Ultimate Personal Branding

What do you want your legacy to be?

Forget for a moment about marketing materials, your website, social media, referrals and that sort of thing.

Think about what I like to refer to as your ultimate personal branding; your tombstone, your obituary, your legacy. What do you expect or better yet, wish people would say about you at your funeral? Be honest, what do you want to be said in the conversations behind closed doors? At the coffee shops? In the grocery store? Or the board room?

I was in the middle of writing this post when I happened to get my Tip of the Day from Michael Neill at Supercoach.com. I was shocked to see that he had written almost exactly what I had been thinking. So in keeping with my productivity strategies, why duplicate work? Well said Michael!

Here’s Michael’s post:

Deathbed Goals

Things which matter most must never be at the mercy of things which matter least. – Johann Wolfgang Goethe

Have you ever heard the question “How many people on their deathbed they wish they’d spent more time at the office?”

For me, this always begged another question:

When people are on their deathbed, where do they wish they’d spent more time?

One of the more famous answers comes in this essay, often attributed to a woman named Nadine Stair but originally published in 1955 by humorist Don Hero

If I had my life to live over, I would try to make more mistakes. I would relax. I would be sillier than I have been this trip. I know of very few things that I would take seriously. I would be less hygienic. I would go more places. I would climb more mountains and swim more rivers. I would eat more ice cream and less bran.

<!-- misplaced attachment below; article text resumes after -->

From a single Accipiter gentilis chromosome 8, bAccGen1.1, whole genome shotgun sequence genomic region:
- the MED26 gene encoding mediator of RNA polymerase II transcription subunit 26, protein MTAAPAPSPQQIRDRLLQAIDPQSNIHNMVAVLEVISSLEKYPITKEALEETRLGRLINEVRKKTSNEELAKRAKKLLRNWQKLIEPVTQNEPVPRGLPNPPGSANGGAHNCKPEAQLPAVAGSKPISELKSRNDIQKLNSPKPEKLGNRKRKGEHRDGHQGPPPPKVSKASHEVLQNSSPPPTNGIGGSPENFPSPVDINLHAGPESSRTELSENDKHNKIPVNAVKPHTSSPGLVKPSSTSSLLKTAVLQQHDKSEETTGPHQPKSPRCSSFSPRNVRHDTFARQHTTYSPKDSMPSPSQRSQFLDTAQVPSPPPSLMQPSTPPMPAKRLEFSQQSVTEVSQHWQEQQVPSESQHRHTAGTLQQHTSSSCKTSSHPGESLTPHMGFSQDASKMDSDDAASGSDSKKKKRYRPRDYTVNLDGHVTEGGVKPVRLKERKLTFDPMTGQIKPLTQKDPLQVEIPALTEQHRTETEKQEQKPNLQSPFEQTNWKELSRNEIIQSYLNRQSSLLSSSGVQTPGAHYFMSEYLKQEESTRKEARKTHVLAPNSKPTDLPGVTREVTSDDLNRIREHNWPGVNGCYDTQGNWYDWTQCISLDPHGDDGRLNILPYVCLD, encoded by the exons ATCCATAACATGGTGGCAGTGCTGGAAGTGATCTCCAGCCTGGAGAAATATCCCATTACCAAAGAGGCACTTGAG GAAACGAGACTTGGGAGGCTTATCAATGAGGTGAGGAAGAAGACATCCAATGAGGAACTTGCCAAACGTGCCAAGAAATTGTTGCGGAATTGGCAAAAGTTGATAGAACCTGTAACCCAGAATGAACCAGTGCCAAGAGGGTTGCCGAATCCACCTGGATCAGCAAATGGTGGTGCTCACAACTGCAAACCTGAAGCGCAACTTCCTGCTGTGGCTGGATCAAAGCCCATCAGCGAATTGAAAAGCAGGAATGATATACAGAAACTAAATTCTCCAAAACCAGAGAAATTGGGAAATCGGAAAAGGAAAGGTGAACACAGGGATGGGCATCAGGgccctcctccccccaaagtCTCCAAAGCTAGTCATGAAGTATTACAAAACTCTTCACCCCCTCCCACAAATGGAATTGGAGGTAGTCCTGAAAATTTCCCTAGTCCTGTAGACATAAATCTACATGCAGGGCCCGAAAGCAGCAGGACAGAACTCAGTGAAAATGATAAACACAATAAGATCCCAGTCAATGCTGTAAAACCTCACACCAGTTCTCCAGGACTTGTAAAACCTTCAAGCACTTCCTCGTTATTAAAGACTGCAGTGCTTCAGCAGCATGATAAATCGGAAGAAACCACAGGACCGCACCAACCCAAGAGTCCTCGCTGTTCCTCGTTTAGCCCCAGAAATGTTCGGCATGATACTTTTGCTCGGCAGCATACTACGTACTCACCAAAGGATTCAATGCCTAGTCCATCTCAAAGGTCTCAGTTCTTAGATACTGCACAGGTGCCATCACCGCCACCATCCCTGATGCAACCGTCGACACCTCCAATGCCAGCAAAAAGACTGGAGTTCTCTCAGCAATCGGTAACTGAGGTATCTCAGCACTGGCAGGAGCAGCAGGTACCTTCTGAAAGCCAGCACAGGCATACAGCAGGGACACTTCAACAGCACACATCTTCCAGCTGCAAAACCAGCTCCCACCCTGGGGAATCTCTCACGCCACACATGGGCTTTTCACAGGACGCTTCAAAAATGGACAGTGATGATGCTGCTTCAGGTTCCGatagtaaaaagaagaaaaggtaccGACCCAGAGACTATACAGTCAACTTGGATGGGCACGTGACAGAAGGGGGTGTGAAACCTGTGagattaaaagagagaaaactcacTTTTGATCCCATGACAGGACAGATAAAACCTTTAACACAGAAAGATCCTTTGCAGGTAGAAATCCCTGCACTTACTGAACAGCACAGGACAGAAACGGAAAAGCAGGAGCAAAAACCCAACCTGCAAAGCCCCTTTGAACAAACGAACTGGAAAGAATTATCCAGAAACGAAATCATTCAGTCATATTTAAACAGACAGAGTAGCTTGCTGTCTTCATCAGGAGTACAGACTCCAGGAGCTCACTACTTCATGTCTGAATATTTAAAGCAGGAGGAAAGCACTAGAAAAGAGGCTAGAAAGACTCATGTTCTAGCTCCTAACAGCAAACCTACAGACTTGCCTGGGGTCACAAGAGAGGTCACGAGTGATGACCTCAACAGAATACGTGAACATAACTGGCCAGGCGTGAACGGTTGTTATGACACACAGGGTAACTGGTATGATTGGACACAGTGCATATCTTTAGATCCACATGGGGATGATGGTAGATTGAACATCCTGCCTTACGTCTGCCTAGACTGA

I would have more actual troubles and fewer imaginary troubles. You see, I have been one of those fellows who live prudently and sanely, hour after hour, day after day. Oh, I have had my moments. But if I had it to do over again, I would have more of them – a lot more. I never go anywhere without a thermometer, a gargle, a raincoat and a parachute. If I had it to do over, I would travel lighter.

It may be too late to unteach an old dog old tricks, but perhaps a word from the unwise may be of benefit to a coming generation. It may help them to fall into some of the pitfalls I have avoided.

If I had my life to live over, I would pay less attention to people who teach tension. In a world of specialization we naturally have a superabundance of individuals who cry at us to be serious about their individual specialty. They tell us we must learn Latin or History; otherwise we will be disgraced and ruined and flunked and failed. After a dozen or so of these protagonists have worked on a young mind, they are apt to leave it in hard knots for life. I wish they had sold me Latin and History as a lark.

I would seek out more teachers who inspire relaxation and fun. I had a few of them, fortunately, and I figure it was they who kept me from going entirely to the dogs. From them I learned how to gather what few scraggly daisies I have gathered along life’s cindery pathway.

If I had my life to live over, I would start barefooted a little earlier in the spring and stay that way a little later in the fall. I would play hooky more. I would shoot more paper wads at my teachers. I would have more dogs. I would keep later hours. I’d have more sweethearts. I would fish more. I would go to more circuses. I would go to more dances. I would ride on more merry-go-rounds. I would be carefree as long as I could, or at least until I got some care – instead of having my cares in advance.